catheter

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Related to arterial catheter: arterial line

catheter

Med a long slender flexible tube for inserting into a natural bodily cavity or passage for introducing or withdrawing fluid, such as urine or blood

catheter

[′kath·ə·dər]
(medicine)
A hollow, tubular device for insertion into a cavity, duct, or vessel to permit injection or withdrawal of fluids or to establish patency of the passageway.
References in periodicals archive ?
The catheters included in this study were femoral central venous catheters, dialysis catheters, and arterial catheters for hemodynamic monitoring.
Neonatal Laboratory blood sampling: comparison of results from arterial catheters with those from an automated capillary device.
Two of the 13 were peripheral arterial catheters and the rest were peripheral venous catheters.
Inclusion criteria were individuals 18 years old and older who received physical therapy and had a femoral arterial catheter for the purpose of hemodynamic monitoring.
The conclusion of the study, which will be published in the April 2004 edition of the American Journal of Emergency Medicine, stated that the Vasotrac monitor showed a very strong statistical correlation to an invasive arterial catheter.
SAN DIEGO, March 1 /PRNewswire/ -- A new study to be published in the February 2006 issue of the Anesthesia and Analgesia shows that the non-invasive Tensys(R) T-line(R), provides continuous beat-to-beat blood pressure (BP) measurement with comparable accuracy to that of an invasive radial arterial catheter (A-line).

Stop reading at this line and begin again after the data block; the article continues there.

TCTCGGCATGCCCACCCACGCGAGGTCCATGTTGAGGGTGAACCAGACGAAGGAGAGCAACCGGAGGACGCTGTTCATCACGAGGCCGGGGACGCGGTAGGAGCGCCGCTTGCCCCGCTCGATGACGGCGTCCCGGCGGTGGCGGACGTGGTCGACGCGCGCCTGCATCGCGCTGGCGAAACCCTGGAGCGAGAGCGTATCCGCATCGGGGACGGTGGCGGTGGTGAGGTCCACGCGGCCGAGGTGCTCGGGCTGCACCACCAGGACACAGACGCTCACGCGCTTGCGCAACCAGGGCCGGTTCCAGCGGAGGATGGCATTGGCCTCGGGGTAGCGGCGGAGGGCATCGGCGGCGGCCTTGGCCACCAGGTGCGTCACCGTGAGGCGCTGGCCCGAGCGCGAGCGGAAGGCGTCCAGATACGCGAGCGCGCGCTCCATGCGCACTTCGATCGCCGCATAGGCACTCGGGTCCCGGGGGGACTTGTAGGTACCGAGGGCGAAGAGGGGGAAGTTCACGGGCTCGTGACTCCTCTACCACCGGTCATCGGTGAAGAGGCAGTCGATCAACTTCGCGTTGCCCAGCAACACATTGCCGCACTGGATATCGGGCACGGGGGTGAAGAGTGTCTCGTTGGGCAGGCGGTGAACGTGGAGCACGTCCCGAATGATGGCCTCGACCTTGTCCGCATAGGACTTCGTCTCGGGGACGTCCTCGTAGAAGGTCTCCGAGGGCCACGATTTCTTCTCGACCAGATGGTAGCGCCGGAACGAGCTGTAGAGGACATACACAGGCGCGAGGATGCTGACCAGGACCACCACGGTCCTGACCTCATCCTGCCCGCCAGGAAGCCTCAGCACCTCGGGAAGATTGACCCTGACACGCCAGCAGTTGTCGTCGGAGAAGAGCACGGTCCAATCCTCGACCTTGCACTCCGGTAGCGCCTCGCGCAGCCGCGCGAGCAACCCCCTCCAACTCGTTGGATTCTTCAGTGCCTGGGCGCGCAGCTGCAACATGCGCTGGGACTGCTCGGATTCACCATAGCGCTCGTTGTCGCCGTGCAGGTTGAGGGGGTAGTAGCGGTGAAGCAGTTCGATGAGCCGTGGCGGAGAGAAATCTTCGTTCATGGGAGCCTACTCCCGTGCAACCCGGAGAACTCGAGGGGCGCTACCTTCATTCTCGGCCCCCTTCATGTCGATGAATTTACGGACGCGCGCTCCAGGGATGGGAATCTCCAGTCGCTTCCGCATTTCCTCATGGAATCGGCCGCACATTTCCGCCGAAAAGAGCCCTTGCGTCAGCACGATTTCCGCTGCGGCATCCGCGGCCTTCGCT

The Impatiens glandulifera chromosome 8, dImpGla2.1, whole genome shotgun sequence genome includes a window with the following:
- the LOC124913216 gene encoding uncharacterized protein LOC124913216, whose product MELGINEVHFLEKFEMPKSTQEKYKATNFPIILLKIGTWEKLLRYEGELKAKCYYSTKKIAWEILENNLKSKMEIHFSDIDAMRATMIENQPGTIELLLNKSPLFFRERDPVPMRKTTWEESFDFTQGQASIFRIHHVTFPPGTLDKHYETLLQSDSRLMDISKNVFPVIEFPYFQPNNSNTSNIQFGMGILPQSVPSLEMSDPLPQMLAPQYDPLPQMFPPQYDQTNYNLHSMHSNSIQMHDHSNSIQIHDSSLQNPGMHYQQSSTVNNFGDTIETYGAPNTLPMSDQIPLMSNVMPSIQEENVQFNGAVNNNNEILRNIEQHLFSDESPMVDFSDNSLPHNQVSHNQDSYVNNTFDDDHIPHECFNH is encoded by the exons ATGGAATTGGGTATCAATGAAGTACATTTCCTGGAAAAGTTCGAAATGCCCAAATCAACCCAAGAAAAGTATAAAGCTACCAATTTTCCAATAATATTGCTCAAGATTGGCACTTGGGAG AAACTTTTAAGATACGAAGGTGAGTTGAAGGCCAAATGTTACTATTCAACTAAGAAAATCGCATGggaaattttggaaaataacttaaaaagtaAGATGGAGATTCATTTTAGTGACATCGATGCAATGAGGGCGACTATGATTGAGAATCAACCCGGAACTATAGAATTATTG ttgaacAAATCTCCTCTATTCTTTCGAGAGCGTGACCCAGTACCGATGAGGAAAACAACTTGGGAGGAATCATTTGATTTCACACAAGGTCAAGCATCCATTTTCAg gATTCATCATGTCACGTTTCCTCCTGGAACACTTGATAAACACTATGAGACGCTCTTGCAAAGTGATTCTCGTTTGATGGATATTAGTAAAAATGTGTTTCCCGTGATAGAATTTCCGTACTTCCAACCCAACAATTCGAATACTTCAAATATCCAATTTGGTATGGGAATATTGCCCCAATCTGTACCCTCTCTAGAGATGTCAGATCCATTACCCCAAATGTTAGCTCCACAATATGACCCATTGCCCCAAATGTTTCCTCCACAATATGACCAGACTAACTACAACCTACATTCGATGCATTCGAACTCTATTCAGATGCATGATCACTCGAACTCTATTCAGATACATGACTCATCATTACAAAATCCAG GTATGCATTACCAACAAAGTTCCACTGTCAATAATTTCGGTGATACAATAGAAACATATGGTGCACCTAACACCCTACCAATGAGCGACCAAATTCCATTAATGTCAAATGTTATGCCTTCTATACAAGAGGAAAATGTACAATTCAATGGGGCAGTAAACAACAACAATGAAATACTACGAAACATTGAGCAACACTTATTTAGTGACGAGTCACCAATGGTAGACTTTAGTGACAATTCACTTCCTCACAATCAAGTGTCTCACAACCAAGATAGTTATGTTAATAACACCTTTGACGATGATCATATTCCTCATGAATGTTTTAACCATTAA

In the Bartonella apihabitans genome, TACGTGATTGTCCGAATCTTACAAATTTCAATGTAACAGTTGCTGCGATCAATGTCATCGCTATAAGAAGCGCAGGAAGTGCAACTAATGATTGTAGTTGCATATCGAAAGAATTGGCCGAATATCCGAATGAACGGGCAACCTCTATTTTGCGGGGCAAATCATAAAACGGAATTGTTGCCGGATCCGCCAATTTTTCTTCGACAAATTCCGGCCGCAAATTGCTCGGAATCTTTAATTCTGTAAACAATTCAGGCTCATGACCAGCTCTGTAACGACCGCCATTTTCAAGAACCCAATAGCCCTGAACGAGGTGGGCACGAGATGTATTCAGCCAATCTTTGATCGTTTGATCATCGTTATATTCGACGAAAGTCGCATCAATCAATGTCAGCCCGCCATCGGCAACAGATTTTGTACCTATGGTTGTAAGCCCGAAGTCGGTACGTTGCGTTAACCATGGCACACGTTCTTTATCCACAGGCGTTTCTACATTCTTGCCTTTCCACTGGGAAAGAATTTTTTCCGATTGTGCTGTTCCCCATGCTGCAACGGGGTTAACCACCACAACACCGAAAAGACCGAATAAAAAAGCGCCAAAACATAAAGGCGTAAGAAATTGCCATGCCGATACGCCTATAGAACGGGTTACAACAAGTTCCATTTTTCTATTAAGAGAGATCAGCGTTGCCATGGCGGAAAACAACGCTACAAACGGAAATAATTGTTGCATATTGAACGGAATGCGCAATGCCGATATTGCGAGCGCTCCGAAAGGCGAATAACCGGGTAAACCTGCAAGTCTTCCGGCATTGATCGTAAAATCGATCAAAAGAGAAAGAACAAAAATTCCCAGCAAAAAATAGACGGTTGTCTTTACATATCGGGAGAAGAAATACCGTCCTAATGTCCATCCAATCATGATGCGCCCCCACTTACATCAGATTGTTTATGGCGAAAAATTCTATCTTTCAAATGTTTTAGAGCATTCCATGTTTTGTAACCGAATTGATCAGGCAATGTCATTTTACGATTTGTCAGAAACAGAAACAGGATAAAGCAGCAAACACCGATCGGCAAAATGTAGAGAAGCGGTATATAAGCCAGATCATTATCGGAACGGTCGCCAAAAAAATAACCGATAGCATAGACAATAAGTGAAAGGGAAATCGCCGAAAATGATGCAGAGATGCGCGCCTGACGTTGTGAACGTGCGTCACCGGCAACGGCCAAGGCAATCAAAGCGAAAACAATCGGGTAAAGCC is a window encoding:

Primo is a handheld spot blood pressure monitoring device, which is placed on the wrist, with accuracy comparable to an invasive arterial catheter.
PULSION's core PiCCO technology can deliver cardiac output, stroke volume, cardiac volume responsiveness, systemic vascular pressure, and even extravascular lung water within ten minutes of the initial insertion of the arterial catheter.
The study, which compared readings taken with Medwave's Vasotrac non-invasive sensor-based blood pressure monitor against the "gold standard" invasive arterial catheter and a traditional oscillometric blood pressure cuff, showed that Medwave's Vasotrac monitor provided advantages over both.
The purpose of the study was to validate the use of Medwave's technology in the pediatric population by comparing the Vasotrac sensor-based, non-invasive blood pressure measurements to measurements obtained from an invasive arterial catheter, which is considered the "Gold Standard" for accuracy and frequency of measurement in blood pressure monitoring.
An invasive arterial catheter was required for blood sampling, so when the catheter was inserted, a pressure transducer was attached, and arterial blood pressure readings were initiated to verify the patient's pressure.
The study shows that the measurements obtained from the Vasotrac monitor are more than twice as likely to correlate to the arterial catheter than the measurements obtained from the automated cuff.